- Subtle Idolatry: Idolatry, the violation of the very first commandment, can take many different forms. Only God, only Jesus, can “show us the path of life” (Psalm 16:11, today’s psalm). Only God can bring us true happiness in this life and in the life to come. Any time we seek that happiness from any other source, we are falling into idolatry – we are putting something else in the place of God. We may think that money, or success, or popularity will fill our hearts with the happiness we yearn for. But they can’t. And when we seek from them what only God can give we “multiply our sorrows” (Psalm 16:4, today’s psalm). This is as true today as it was at the time of Elijah and at the time of Jesus. Where am I seeking happiness? What do I think will bring me interior peace, satisfaction, fulfillment? Sometimes, we can begin to trick ourselves, saying that Jesus is in the center of our lives while starting to crowd him out with little idols. We can always tell where our real hopes and priorities are by looking at our calendar and our checkbook. If Jesus isn’t central in those two telltale areas of our daily lives, some idols are probably creeping into our hearts and “multiplying our sorrows.” Where are you, Jesus, in my calendar? Where are you in my checkbook? Where do you want to be?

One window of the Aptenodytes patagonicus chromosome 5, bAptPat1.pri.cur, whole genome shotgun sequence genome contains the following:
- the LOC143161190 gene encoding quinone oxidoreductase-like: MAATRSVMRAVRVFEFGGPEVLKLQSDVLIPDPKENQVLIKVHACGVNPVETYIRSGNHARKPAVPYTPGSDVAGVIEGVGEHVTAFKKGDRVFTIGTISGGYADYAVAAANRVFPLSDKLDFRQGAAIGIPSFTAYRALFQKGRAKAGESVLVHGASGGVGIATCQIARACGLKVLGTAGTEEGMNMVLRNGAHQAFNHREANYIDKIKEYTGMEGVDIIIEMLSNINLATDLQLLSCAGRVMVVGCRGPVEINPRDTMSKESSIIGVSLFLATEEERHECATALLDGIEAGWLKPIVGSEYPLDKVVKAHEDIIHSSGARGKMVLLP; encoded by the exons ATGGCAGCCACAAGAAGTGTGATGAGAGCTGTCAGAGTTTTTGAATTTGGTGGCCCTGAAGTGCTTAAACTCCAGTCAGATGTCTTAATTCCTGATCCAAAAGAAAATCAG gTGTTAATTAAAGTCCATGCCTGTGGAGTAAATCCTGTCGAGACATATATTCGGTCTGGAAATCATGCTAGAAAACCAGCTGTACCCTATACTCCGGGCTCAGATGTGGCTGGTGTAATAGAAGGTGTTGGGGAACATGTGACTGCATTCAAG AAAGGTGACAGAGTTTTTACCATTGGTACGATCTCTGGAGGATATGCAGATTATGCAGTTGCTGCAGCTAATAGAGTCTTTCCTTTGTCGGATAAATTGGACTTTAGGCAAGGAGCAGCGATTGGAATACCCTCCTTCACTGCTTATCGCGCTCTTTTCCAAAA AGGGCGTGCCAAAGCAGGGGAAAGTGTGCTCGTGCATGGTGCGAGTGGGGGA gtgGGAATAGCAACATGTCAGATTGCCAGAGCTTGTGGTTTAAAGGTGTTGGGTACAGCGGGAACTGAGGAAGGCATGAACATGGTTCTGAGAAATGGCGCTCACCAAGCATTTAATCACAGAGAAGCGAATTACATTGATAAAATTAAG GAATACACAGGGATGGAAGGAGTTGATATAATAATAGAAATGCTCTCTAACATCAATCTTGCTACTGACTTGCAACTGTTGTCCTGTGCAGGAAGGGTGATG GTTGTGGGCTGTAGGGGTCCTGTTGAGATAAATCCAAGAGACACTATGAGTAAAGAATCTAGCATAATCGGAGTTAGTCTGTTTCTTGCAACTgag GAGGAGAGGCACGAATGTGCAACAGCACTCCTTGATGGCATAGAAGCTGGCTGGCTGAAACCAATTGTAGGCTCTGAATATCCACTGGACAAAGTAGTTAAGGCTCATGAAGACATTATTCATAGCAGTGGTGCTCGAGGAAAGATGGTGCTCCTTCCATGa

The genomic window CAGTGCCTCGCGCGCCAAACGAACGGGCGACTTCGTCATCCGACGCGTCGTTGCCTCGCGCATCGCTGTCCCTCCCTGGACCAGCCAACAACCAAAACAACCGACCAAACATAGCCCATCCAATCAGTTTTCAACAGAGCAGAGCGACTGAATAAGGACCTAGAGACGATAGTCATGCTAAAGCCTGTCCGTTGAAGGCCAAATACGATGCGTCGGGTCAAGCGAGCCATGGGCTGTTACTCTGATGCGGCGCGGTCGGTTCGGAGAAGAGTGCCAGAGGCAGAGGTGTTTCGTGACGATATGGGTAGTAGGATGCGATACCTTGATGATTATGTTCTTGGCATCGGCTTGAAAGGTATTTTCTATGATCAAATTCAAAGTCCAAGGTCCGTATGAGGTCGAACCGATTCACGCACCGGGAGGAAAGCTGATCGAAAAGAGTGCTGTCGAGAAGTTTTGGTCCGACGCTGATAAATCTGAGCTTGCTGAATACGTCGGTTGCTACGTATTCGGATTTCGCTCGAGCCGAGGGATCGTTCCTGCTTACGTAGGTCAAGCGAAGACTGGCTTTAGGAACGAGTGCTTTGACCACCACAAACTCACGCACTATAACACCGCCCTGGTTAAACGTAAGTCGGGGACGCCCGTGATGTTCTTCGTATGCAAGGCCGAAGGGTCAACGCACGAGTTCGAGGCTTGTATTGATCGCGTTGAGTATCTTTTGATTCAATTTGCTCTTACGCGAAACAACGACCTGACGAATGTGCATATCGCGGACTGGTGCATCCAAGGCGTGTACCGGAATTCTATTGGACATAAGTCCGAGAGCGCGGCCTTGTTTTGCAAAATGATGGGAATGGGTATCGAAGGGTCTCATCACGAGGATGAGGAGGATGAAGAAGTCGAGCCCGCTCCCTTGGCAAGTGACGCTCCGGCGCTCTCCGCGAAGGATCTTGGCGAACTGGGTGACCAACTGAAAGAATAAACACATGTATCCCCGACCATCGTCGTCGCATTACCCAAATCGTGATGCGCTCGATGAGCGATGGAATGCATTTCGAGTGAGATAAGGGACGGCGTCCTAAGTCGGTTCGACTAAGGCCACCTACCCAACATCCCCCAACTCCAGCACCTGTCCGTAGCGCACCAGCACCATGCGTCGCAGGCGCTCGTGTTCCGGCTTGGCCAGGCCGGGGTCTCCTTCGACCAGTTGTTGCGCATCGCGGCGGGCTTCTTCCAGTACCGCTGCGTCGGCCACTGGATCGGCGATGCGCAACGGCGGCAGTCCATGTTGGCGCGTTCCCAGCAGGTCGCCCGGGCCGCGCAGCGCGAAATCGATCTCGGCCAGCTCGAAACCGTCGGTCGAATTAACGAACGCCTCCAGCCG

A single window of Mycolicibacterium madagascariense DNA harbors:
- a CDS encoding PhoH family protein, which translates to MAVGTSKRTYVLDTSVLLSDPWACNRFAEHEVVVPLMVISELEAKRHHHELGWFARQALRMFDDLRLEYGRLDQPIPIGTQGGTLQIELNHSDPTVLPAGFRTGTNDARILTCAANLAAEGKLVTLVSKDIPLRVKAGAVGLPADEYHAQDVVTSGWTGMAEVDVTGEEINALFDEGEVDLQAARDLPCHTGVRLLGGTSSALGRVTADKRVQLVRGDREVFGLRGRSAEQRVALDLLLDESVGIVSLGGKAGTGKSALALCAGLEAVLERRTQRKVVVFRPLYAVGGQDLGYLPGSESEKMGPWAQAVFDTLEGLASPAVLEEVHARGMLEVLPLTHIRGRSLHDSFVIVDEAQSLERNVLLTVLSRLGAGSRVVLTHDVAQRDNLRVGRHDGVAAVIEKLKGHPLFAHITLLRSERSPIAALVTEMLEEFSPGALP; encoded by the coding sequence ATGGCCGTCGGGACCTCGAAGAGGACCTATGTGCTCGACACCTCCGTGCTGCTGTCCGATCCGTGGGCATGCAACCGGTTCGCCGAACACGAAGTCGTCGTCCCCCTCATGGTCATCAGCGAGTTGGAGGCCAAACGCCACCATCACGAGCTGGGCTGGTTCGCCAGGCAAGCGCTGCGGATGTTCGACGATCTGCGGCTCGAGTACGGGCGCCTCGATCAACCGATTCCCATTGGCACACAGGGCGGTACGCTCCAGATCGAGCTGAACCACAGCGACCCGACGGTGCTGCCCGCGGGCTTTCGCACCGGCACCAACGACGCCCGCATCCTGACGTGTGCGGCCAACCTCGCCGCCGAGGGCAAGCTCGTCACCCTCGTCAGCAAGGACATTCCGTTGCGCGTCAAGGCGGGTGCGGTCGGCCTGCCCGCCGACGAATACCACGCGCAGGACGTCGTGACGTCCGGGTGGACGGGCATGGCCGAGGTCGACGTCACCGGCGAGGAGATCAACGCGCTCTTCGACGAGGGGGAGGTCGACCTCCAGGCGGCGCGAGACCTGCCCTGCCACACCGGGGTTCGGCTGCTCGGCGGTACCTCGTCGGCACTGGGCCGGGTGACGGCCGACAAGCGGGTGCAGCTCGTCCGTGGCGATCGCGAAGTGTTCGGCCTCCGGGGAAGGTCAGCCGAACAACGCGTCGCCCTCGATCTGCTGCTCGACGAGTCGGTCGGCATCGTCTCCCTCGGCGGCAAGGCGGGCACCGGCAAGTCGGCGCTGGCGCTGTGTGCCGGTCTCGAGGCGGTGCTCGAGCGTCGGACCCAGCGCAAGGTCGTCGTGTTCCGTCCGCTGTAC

Conversing with Christ: Lord, you gave us your teaching and your commandments for a reason—because you want us to make good choices with our precious gift of freedom. You want us to find “the path of life” that we yearn to find. You have not hidden your wisdom and your truth; you have continued to reveal them to us, for our good. I want to follow your commandments. I want to believe in your goodness. I want to help others follow your commandments. But life seems so complicated sometimes. I am not always sure what you want me to do, or how you want me to do it. Keep teaching me, Lord, keep instructing me. Keep guiding me. “Keep me safe, O God; you are my hope” (from today’s psalm).
Resolution: Lord, today by your grace I will examine my calendar and my checkbook today, to see how my relationship with God is reflected in the way I use my time and my money.
For Further Reflection: This post on understanding our “root sin” and our tendencies towards idolatry: https://spiritualdirection.com/2010/04/26/how-can-i-identify-my-root-sin.
Written by Fr. John Bartunek, LC.